With all of your Internet-connected gadgets, your WiFi router serves as a gate to that kingdom. A watchful eye is also required.

Unfortunately, router upkeep isn’t always at the top of our priority lists, let alone at the bottom.

When Zulfikar Ramzan, the company’s chief scientist, says he helped discover a new type of cyberattack in 2007, he’s talking about Hackers could hijack a victim’s online traffic by tricking him or her into visiting a single webpage, which would allow them to change the settings on the routers that connect all of the victim’s electronic devices to the Internet. Fifteen years after those attacks, people are still making the same security mistake that led to them, failing to reset the default password on their home routers, he claims.

With routers, I think people assume they’re safe.” It’s never even crossed anyone’s mind. Ramzan added, “But they can also act as a conduit for information.

Cybersecurity experts say routers can be hacked within minutes of going online. Some cybercriminals use the router’s processing power to mine cryptocurrency, such as bitcoin, and to raise your electricity bill at the same time. Those who have gained remote access to your computers through the use of your router often make off with your data. Even connected devices like smart TVs can display bogus error messages urging you to call an imposter’s customer service number.

With a little bit of routine router maintenance, you can avoid most of these dangers. CSO at Phosphorus Cybersecurity says it only takes one day a year to maintain security.

When it comes to the risks of not doing anything, “Maybe on April Fools’ Day every year I’ll take a look and see if there are any updates or changes that I need to worry about,” Contos said.

You can use the following checklist to keep an eye on your home router.

1. Set a strong password

Your router likely came with a pre-set password. Hackers can gain remote access to your network if you don’t change the password.

If you purchased your router, you may be able to reset the password using a companion app that came with it.

Change your password online even if you are renting from your Internet service provider. Look for the router’s IP address, which is usually printed on the device’s packaging or manual. Sets of four numbers, separated by periods, will be used.) Go to your browser’s search bar and enter the IP address. To set a new password, click on the link that appears.

Choose a strong password that you’ve never used before. Strong passwords are at least 12 characters long, contain a mix of letters, numbers, and special symbols, and aren’t tied to any information about you that could be guessed. As a result, no pets’ names will be mentioned here. In addition, “password123” is a no-go.)

Last but not least, make a note of your unique password in a safe place — we suggest using a password manager like Dashlane, LastPass, or 1Password for this purpose. Contos opined that it was unnecessary to change the password regularly. Once a year is more than enough.

2. Update the software

Like your smartphone’s operating system, the “firmware” on your router must be updated regularly.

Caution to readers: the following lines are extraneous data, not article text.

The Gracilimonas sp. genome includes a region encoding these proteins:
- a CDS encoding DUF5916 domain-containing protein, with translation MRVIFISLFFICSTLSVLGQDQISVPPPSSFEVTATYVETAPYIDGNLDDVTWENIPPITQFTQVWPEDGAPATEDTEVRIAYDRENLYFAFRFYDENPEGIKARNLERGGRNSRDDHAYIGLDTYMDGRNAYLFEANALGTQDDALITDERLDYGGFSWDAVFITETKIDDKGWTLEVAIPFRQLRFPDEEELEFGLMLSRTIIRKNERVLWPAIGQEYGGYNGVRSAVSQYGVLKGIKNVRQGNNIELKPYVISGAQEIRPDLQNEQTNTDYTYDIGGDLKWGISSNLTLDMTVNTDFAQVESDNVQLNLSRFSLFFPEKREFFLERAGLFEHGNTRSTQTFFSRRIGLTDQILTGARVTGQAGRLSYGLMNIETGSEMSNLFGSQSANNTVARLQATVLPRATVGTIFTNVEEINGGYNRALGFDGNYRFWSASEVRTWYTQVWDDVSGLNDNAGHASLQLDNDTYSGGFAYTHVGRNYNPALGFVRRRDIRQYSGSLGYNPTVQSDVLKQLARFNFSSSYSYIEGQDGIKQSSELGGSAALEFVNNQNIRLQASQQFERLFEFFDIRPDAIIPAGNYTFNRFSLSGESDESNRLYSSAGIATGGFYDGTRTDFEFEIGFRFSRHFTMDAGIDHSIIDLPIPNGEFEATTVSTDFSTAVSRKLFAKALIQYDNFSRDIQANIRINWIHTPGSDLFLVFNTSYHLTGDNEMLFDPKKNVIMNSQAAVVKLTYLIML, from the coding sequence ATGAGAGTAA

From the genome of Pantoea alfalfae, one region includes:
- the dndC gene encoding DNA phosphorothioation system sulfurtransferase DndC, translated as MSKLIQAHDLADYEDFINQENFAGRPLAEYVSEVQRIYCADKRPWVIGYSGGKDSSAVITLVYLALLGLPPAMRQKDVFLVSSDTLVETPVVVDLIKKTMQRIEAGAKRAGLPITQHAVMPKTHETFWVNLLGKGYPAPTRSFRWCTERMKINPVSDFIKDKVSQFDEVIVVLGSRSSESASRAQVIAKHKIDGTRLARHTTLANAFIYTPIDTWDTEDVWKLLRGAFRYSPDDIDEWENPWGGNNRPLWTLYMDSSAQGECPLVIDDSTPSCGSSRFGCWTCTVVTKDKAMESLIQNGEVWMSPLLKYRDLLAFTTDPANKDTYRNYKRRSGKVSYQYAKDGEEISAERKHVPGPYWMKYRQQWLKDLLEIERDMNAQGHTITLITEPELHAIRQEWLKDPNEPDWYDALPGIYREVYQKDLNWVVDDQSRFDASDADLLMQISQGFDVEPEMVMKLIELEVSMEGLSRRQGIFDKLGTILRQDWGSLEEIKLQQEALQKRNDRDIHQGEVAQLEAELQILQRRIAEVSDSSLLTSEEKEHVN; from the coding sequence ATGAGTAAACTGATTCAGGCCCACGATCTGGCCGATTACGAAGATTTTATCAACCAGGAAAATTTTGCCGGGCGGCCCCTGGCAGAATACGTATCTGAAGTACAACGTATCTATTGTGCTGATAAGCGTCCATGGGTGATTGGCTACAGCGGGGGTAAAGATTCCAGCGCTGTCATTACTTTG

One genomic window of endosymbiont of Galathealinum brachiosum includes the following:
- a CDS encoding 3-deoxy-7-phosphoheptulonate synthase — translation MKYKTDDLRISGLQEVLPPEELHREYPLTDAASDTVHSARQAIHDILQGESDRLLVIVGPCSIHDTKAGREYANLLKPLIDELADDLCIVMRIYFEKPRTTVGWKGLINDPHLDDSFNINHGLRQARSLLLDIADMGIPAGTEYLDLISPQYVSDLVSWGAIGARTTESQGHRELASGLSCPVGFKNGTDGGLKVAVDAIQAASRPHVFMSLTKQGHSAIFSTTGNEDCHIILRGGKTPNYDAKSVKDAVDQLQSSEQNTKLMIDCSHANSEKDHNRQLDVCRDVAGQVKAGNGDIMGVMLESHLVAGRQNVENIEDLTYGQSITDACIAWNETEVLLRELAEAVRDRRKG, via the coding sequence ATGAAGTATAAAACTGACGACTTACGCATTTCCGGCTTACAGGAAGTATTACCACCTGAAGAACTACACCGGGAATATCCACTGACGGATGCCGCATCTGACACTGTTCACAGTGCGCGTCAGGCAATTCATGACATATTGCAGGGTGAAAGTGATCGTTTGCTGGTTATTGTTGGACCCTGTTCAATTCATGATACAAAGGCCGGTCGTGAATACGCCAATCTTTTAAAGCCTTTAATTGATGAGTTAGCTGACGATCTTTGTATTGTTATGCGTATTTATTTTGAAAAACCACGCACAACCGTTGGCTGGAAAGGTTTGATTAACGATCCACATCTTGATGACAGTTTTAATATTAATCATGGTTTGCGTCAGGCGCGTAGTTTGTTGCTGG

Turn on your router’s automatic updates if they are available. Because new updates are usually packed with security fixes, you don’t have to keep track of them.

Updates can be found in that same location where you reset your password.

3. Consider an upgrade — or get your own router

To be on the safe side, Contos recommends replacing a router that is three to four years old. More secure radio frequencies for your WiFi to travel on and easier management tools are all part of the new systems, according to him, which come with better encryption options. Your outdated system may also be a source of risk. According to Contos, the worst-case scenario is that the hardware no longer receives critical security updates because it is no longer supported.

Consider purchasing your router rather than renting one from your Internet service provider, he advised. If updates aren’t completely automatic, a router purchased from an electronics store should come with additional security features and an easier interface for updating passwords and software.

4. Don’t reveal personal details in your network name

Keep your SSID, or network name, free of last names, home addresses, apartment numbers, and phone numbers. According to Contos, this provides strangers with far more information than they need.

Also, don’t keep the network name that comes with your router, especially if it reveals the model and manufacturer of the device. If a hacker is looking for routers with outdated software or specific default passwords, this helps them out greatly.

5. Don’t forget your other connected devices

The router is the entry point to your home network, but there is a slew of other devices connected to it that could be exploited for cyberattacks, according to Ramzan. Data collected by his company shows that the average household has 50 electronic devices that are all online.

Keep track of software updates and be cautious when purchasing from unknown manufacturers by using different passwords for each. You can keep your router and other devices safe from cybercrime by performing a few additional checks.


Shruti Saini is an enthusiastic blogger & SEO expert at NJYP (New Jersey Young Professionals, USA). Working as a freelancer with the job responsibilities of On-Page SEO, Off-Page SEO, HTML/WordPress Website Maintenance, Social Media Optimization, etc.

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